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The agency has completed a series of tests on one of the largest composite cryogenic fuel tanks ever manufactured, bringing the aerospace industry much closer to designing, building, and flying lightweight, composite tanks on rockets.
The demanding series of tests on the 18-foot (5.5-meter) diameter tank were conducted inside a test stand at NASA’s Marshall Space Flight Center in Huntsville, Alabama. The tank was lowered into a structural test stand where it was tested with cryogenic hydrogen and structural loads were applied to simulate stresses the tank would experience during launch. Engineers added structural loads to the tank to replicate the physical stresses launch vehicles experience during flight.
In other tests, the tank successfully maintained fuels at extremely low temperatures and operated at various pressures. Engineers filled the tank with almost 30,000 gallons of liquid hydrogen chilled to -423 degrees Fahrenheit, and repeatedly cycled the pressure between 20 to 53 pounds per square inch - the pressure limit set for the tests.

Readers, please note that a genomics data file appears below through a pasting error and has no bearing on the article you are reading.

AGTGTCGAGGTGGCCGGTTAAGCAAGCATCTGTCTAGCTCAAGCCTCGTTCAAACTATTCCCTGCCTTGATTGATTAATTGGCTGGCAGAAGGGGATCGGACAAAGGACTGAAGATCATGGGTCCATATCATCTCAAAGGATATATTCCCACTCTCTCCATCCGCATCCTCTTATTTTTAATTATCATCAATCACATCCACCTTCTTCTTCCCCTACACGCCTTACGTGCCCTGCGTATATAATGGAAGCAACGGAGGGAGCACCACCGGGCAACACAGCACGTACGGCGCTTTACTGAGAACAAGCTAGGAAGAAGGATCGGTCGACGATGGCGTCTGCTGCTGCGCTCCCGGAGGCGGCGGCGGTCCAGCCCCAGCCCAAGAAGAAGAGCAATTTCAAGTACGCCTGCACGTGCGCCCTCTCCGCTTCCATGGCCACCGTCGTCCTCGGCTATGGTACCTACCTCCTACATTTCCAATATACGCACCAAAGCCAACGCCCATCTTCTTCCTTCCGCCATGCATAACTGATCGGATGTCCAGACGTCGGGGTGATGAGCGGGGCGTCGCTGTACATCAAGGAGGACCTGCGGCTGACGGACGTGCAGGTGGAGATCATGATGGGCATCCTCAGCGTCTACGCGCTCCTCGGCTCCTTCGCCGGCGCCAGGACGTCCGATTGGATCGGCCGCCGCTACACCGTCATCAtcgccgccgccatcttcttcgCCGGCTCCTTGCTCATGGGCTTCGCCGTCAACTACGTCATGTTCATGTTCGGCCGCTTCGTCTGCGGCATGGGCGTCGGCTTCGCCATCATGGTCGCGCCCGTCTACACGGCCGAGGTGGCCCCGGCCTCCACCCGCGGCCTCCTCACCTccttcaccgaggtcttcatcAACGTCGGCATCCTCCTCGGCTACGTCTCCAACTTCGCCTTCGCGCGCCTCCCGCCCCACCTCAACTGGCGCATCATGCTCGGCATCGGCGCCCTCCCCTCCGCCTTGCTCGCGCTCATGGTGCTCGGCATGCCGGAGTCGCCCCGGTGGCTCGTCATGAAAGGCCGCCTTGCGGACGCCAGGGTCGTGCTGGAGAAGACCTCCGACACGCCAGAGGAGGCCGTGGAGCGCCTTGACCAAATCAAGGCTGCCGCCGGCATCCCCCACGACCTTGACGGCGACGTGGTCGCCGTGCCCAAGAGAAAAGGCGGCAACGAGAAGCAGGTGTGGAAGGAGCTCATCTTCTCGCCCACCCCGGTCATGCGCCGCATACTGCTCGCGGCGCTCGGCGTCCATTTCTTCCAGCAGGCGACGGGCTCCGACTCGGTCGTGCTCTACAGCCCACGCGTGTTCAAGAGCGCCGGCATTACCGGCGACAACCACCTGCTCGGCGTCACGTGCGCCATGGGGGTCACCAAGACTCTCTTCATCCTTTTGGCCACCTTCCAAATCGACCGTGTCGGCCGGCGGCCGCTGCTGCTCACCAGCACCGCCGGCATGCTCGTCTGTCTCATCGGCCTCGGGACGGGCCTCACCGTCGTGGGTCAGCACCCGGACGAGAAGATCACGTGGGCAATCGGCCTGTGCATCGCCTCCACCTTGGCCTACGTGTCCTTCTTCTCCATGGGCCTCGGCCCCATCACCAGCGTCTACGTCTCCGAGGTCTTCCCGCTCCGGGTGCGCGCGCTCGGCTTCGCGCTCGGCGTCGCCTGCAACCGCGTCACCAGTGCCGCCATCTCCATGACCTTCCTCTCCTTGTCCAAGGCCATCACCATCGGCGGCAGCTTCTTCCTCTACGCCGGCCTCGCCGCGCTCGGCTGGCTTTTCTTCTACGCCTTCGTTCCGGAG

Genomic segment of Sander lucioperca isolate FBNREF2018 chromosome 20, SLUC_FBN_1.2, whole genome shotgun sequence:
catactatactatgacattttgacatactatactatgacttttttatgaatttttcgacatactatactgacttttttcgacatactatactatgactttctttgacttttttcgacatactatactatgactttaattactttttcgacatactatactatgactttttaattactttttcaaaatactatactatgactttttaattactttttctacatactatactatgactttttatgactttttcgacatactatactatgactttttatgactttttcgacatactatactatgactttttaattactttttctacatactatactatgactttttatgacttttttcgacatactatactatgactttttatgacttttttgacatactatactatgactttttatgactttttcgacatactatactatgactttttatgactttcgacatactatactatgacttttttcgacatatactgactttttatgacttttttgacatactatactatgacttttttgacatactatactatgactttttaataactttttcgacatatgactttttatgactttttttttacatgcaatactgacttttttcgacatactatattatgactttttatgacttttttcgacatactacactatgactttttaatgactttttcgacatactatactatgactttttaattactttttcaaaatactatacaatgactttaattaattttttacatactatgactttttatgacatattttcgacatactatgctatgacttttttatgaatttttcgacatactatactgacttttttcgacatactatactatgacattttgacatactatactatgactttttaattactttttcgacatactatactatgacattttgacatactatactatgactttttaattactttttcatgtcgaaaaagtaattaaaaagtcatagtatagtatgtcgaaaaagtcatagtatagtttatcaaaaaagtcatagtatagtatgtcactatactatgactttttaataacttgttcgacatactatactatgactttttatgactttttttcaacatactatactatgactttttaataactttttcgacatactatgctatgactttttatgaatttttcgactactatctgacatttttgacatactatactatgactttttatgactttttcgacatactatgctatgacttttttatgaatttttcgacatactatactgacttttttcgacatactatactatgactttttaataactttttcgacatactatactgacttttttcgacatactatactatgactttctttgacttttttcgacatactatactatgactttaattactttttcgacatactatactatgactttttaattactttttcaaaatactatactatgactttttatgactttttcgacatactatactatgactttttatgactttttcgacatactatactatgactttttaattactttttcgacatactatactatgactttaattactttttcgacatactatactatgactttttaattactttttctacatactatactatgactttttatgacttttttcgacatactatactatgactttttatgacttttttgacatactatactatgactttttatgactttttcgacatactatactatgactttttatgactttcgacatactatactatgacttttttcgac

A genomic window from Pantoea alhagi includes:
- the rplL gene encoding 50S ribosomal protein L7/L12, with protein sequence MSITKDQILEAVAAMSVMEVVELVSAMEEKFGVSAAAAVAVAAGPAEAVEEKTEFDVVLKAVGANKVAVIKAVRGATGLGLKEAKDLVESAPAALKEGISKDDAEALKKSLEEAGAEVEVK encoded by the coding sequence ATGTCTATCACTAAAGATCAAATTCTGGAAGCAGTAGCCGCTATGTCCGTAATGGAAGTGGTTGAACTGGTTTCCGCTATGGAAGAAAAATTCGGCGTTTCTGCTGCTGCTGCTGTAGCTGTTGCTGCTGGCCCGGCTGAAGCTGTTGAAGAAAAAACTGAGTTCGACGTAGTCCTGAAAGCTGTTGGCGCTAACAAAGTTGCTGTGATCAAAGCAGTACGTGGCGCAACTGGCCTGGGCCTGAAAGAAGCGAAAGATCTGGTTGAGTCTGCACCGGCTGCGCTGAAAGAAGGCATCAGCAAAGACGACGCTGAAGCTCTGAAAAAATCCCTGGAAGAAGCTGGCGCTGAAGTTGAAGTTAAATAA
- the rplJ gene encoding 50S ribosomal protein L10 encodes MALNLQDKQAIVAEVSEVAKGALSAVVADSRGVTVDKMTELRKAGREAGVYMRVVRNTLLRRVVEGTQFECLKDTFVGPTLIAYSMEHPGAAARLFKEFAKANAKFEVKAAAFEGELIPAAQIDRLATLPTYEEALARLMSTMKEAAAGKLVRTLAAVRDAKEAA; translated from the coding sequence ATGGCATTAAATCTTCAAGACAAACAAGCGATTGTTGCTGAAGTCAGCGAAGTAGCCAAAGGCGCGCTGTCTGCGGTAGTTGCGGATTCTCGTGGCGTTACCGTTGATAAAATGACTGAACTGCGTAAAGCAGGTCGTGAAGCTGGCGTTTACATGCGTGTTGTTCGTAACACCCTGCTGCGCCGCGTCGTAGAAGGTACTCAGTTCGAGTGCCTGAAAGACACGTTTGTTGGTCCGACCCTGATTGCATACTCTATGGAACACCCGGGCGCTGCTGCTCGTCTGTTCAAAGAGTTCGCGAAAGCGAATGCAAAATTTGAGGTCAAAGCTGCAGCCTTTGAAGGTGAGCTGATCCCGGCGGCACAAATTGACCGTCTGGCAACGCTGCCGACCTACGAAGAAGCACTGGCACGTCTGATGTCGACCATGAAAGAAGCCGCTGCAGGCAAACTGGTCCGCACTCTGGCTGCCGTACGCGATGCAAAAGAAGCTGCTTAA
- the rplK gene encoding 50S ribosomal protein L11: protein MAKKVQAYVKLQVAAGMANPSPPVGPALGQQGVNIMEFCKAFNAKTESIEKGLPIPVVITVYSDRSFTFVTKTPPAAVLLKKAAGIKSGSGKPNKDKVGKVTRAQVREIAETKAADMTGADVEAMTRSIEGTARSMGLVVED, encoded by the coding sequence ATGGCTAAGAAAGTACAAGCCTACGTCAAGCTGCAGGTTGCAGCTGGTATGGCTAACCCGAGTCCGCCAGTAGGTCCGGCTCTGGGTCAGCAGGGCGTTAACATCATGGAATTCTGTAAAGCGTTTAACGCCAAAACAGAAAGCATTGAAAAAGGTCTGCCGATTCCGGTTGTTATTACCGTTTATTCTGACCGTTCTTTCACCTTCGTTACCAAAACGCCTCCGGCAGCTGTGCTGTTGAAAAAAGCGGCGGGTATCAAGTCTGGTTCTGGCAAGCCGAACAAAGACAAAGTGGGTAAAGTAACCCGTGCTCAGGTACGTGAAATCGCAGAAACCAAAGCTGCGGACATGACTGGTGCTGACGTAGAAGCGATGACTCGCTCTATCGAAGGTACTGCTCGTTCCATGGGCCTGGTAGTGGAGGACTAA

The composite rocket fuel tank, which arrived at Marshall on March 26 aboard NASA's Super Guppy airplane, was built by the Boeing Company near Seattle.
The project is part of NASA's Space Technology Mission Directorate, which is innovating, developing, testing and flying hardware for use in future missions. Over the next year, the directorate will make significant new investments to address several high-priority challenges in achieving safe and affordable deep space exploration. Next-generation technologies including composite systems have the potential to make rockets, including NASA’s Space Launch System - a deep space rocket being developed at Marshall - more capable and affordable.
More information: www.nasa.gov
Composite materials are favored in harsh environments such as the ones that can be found in the Pipes & Tanks industry encounters because of their unique resistance abilities and low weight....